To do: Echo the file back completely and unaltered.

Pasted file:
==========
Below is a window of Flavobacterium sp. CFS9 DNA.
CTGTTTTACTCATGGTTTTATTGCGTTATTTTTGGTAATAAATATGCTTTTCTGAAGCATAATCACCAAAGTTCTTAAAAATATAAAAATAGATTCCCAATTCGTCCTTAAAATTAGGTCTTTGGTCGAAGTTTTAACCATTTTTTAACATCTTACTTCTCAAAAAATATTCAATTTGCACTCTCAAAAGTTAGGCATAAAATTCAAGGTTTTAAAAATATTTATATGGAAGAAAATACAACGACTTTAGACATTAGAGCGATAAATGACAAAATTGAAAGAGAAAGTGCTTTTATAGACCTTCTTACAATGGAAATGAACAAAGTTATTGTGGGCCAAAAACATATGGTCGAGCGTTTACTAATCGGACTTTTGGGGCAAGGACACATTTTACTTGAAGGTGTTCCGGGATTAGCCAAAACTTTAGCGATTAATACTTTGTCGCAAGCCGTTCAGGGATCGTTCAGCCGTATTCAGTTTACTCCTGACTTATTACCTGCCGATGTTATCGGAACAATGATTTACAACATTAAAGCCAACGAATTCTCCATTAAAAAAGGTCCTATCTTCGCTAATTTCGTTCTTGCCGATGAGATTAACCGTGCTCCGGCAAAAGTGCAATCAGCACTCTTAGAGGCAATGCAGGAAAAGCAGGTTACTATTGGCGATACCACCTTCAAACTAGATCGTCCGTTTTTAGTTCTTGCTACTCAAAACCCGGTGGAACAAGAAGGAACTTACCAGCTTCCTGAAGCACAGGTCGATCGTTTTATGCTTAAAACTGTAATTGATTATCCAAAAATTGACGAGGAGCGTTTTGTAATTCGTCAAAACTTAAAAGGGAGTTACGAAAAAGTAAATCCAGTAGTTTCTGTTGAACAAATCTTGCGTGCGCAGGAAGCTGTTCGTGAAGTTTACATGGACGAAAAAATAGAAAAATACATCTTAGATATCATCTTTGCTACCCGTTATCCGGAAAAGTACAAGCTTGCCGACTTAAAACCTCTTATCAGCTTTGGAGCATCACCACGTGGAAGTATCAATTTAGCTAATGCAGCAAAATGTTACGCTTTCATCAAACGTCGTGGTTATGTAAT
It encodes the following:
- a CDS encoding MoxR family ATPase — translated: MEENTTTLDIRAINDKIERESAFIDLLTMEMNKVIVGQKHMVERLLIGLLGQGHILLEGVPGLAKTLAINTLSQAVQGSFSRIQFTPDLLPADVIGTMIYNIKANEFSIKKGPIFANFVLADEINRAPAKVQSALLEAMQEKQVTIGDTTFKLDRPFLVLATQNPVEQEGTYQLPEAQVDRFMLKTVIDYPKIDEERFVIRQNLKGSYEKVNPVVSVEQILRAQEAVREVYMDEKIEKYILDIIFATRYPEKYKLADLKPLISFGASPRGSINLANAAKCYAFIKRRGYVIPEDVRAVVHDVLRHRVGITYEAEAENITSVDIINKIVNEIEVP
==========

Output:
Below is a window of Flavobacterium sp. CFS9 DNA.
CTGTTTTACTCATGGTTTTATTGCGTTATTTTTGGTAATAAATATGCTTTTCTGAAGCATAATCACCAAAGTTCTTAAAAATATAAAAATAGATTCCCAATTCGTCCTTAAAATTAGGTCTTTGGTCGAAGTTTTAACCATTTTTTAACATCTTACTTCTCAAAAAATATTCAATTTGCACTCTCAAAAGTTAGGCATAAAATTCAAGGTTTTAAAAATATTTATATGGAAGAAAATACAACGACTTTAGACATTAGAGCGATAAATGACAAAATTGAAAGAGAAAGTGCTTTTATAGACCTTCTTACAATGGAAATGAACAAAGTTATTGTGGGCCAAAAACATATGGTCGAGCGTTTACTAATCGGACTTTTGGGGCAAGGACACATTTTACTTGAAGGTGTTCCGGGATTAGCCAAAACTTTAGCGATTAATACTTTGTCGCAAGCCGTTCAGGGATCGTTCAGCCGTATTCAGTTTACTCCTGACTTATTACCTGCCGATGTTATCGGAACAATGATTTACAACATTAAAGCCAACGAATTCTCCATTAAAAAAGGTCCTATCTTCGCTAATTTCGTTCTTGCCGATGAGATTAACCGTGCTCCGGCAAAAGTGCAATCAGCACTCTTAGAGGCAATGCAGGAAAAGCAGGTTACTATTGGCGATACCACCTTCAAACTAGATCGTCCGTTTTTAGTTCTTGCTACTCAAAACCCGGTGGAACAAGAAGGAACTTACCAGCTTCCTGAAGCACAGGTCGATCGTTTTATGCTTAAAACTGTAATTGATTATCCAAAAATTGACGAGGAGCGTTTTGTAATTCGTCAAAACTTAAAAGGGAGTTACGAAAAAGTAAATCCAGTAGTTTCTGTTGAACAAATCTTGCGTGCGCAGGAAGCTGTTCGTGAAGTTTACATGGACGAAAAAATAGAAAAATACATCTTAGATATCATCTTTGCTACCCGTTATCCGGAAAAGTACAAGCTTGCCGACTTAAAACCTCTTATCAGCTTTGGAGCATCACCACGTGGAAGTATCAATTTAGCTAATGCAGCAAAATGTTACGCTTTCATCAAACGTCGTGGTTATGTAAT
It encodes the following:
- a CDS encoding MoxR family ATPase — translated: MEENTTTLDIRAINDKIERESAFIDLLTMEMNKVIVGQKHMVERLLIGLLGQGHILLEGVPGLAKTLAINTLSQAVQGSFSRIQFTPDLLPADVIGTMIYNIKANEFSIKKGPIFANFVLADEINRAPAKVQSALLEAMQEKQVTIGDTTFKLDRPFLVLATQNPVEQEGTYQLPEAQVDRFMLKTVIDYPKIDEERFVIRQNLKGSYEKVNPVVSVEQILRAQEAVREVYMDEKIEKYILDIIFATRYPEKYKLADLKPLISFGASPRGSINLANAAKCYAFIKRRGYVIPEDVRAVVHDVLRHRVGITYEAEAENITSVDIINKIVNEIEVP